“Tender Loving Care,” or, “Fate’s Awesome, But…”

So, within the next month or so, I aim to complete my first-ever campaign of Fate (well, the first season of my Mecha vs Kaiju story anyhow). Like every other campaign I’ve run so far, being a new GM and all, it’s been a learning experience. Especially- in this case- when it comes to understanding the Fate system overall.

I love the system, but not without caveats. I’ve come to the conclusion that Fate is what I refer to as a, “Rules Light, Maintenance Heavy,” system. Effectively, it’s a system that’s REALLY easy to pick up and run… but it’s got a lot of stuff going on in the foreground and background that you’ll need to sustain to keep it running.

1) “Two out of Three IS Bad,” or, “Why Meat Loaf can Suck it.”

Right off the bat in the core book, it tells you that a Fate Game requires three things to pull off: Proactivity, Competence, and Drama. They’re not kidding when they say these three things need to happen, because it’s just not Fate with one element missing.

If your game is merely Proactive and Competent, you have a Mary Sue/Gary Stu fanfiction. That’s not Fate.

If you’ve only got Competence and Drama, you have a bunch of yahoos who spend their time kicking the crap out of each other while the trouble comes to them. That’s not Fate.

If you’re only packing Proactivity and Drama, you have a bunch of poor schmucks that try and do things and get their backsides handed to them- still bleeding- on a silver platter. That’s DEFINITELY not fate.

The obvious solution, as GM, is to make sure these elements are coming to the fore whenever possible, introducing adventures that brings the different elements to light. Give ’em a chance to shine, give them hooks to explore, and throw in some monkey wrenches from time to time. If you’re not sure you can maintain all three parts… I’d encourage you to try something else.

2) “Keeping it Short, Sweet, and Spicy,” or, “The Speed at which the game peaks is TOO DAMN HIGH”

Now, you can run a Fate game using nothing more than the Skill and Stunts they provide in the main book. You can also live off of meat and potatoes, seasoned with nothing more than salt, pepper, and butter. If that’s how you and your crew rolls, then you do you. However, spicing things up with mechanical tweaks (skill list, stunts, etc) is not only encouraged by the book but, speaking from experience, it also helps bring the setting to life.

Just don’t go overboard and plan a whole lot of stuff for them to do.

This game has gone on for about 6-7 months, not including cancelled sessions. From what I’ve been told by other GMs… this is a fairly long time, and I haven’t even gone through HALF the material I originally planned. In part, because I’ve been prolonging mechanical character advancement and throwing in a sundry of minor misadventures for my party to get into to flesh out the time between Major Encounters.

Why would I do that? Quite simply, I find with narrative-based games, the PCs hit their mechanical peak far too quickly. Then, as the GM, you’re left stumped as to how to light a fire under their butts without them rightfully calling, “SHENANIGANS!!!”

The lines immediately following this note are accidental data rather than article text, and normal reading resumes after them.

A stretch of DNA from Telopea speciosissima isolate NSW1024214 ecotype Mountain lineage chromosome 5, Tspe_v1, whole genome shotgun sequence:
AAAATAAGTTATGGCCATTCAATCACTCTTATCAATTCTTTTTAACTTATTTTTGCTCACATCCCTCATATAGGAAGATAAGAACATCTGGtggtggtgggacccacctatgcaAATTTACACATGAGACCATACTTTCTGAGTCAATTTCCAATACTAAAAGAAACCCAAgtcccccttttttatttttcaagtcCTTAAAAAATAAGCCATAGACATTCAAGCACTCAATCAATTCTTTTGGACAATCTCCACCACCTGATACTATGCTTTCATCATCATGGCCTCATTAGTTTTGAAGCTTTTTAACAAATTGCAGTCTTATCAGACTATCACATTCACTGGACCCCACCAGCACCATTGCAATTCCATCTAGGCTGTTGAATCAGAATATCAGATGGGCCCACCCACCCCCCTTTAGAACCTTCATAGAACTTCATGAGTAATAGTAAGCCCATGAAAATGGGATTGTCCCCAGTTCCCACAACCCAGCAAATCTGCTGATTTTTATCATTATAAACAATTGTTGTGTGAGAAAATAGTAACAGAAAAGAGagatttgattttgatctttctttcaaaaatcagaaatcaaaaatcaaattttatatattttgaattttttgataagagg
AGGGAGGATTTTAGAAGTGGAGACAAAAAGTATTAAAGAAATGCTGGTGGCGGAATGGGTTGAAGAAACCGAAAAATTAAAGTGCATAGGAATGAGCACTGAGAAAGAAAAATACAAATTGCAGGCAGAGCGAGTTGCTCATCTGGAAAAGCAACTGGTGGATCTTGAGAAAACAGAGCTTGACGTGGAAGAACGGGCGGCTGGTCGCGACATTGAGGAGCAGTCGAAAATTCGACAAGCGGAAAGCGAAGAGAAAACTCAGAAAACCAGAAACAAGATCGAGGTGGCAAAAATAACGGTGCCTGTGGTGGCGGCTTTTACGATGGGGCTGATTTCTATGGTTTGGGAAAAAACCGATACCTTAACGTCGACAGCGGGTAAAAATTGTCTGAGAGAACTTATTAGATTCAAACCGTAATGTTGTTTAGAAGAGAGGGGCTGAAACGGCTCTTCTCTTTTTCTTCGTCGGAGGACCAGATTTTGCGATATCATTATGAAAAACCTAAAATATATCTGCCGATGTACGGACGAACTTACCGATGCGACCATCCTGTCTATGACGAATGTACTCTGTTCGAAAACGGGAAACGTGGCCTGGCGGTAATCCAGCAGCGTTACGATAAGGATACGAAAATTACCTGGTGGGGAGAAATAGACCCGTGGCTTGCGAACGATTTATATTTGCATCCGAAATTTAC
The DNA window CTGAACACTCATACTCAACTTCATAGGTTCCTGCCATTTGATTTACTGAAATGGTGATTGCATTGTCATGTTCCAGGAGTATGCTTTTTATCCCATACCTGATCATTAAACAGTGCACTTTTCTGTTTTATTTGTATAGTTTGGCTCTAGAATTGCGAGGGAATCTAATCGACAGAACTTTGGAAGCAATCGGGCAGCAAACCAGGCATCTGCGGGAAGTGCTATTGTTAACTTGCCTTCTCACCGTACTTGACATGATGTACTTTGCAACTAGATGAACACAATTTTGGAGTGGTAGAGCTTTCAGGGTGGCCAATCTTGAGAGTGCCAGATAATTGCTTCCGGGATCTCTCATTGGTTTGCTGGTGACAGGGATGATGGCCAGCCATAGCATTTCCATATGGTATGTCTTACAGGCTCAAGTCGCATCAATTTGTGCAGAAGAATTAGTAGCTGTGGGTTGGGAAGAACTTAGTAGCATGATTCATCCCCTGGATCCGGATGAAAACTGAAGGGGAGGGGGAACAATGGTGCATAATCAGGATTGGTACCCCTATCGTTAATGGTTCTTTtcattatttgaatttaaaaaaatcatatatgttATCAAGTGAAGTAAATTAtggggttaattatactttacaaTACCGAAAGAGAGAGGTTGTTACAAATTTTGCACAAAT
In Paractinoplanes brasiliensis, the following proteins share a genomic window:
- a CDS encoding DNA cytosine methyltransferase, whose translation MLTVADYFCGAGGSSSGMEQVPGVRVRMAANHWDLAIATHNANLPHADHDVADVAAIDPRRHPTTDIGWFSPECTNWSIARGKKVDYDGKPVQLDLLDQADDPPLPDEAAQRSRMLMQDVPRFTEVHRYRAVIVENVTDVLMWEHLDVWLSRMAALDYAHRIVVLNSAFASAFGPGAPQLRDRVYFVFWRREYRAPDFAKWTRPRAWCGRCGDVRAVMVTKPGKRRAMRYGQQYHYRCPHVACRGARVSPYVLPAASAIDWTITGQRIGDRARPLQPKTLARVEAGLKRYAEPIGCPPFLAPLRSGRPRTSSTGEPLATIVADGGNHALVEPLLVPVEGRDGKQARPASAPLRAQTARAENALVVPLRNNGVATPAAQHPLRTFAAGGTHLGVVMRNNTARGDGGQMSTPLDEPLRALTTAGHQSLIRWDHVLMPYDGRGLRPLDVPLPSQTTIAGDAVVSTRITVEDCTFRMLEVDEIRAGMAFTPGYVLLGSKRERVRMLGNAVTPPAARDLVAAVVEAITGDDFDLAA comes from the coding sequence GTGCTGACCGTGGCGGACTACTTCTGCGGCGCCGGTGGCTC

There really isn’t a clear-cut solution here… Make sure you’ve popped the hood (Fate’s incredibly modular, which is another nice thing about it) and given it thematic tweaks, but also figure out whether your group is okay with a slow, drawn-out burn.

3) “The Power of Fate Compels Thee!” or, “I Shot Myself and/or Everyone else in the Foot, and all I got was this Lousy Fate Point?!”

Now, Aspects and Fate Points are some of the most awesome parts of Fate… but also it’s biggest hurdle when it comes to actually running the darned thing.

In Fate, Aspects- one sentence descriptions- are a part of EVERYTHING. From character traits, to relevant bits of scenery, to assorted perceptions of the world around them. What makes them interesting is that they’re double-edged. They can benefit you in some way (which typically costs a Fate Point and you get a mechanical bonus of sorts), or they can hinder you (in which case you get a Fate Point and bad things inevitably happen).
It’s awesome, because Aspects are feasibly easier to keep track of than, say, dozens of character sheets and notes. It also becomes a pain in the arse sometimes to figure out which Aspects to make relevant, especially when it comes to compelling your players (each PC has five Aspects, so having 4 players means there’s a total of 20 Aspects that you can Compel on the players). Long story short, Aspect Bloat will eventually become a problem.

The blatant solution, of course, is to have the players be proactive in self-compels to keep your GM burdens lighter. That’s easier said than done, because- and I’m speaking as someone who also Plays these games- shooting yourself and/or your fellow party members in the foot (figuratively or literally) goes against a lot of players’ mindsets. Let’s face it, taking a McGuffin Token to torpedo an entire infiltration mission because your character has an Aspect that says they’re a Famous Swordsman is guaranteed to piss off a lot of your fellow players (likewise, having to Pay a precious Fate point to avoid the Compel can also get some salt out of the aforementioned player).

Obviously, there’s a myriad of ways that this can be resolved. Reduce the number of Character Aspects so there’s less to keep track of (half the time, 2-3 of them wind up just being padding or left blank). Give a Fate point to all the players affected, not just the guy or gal getting compelled. Tweak the way compels work so that it merely provides higher difficulties or prohibit certain Outcomes for a relevant duration (not just a downright nose-dive into Failureville). Haggling is also a viable option as per the Book, but sometimes that can just descend into frustration.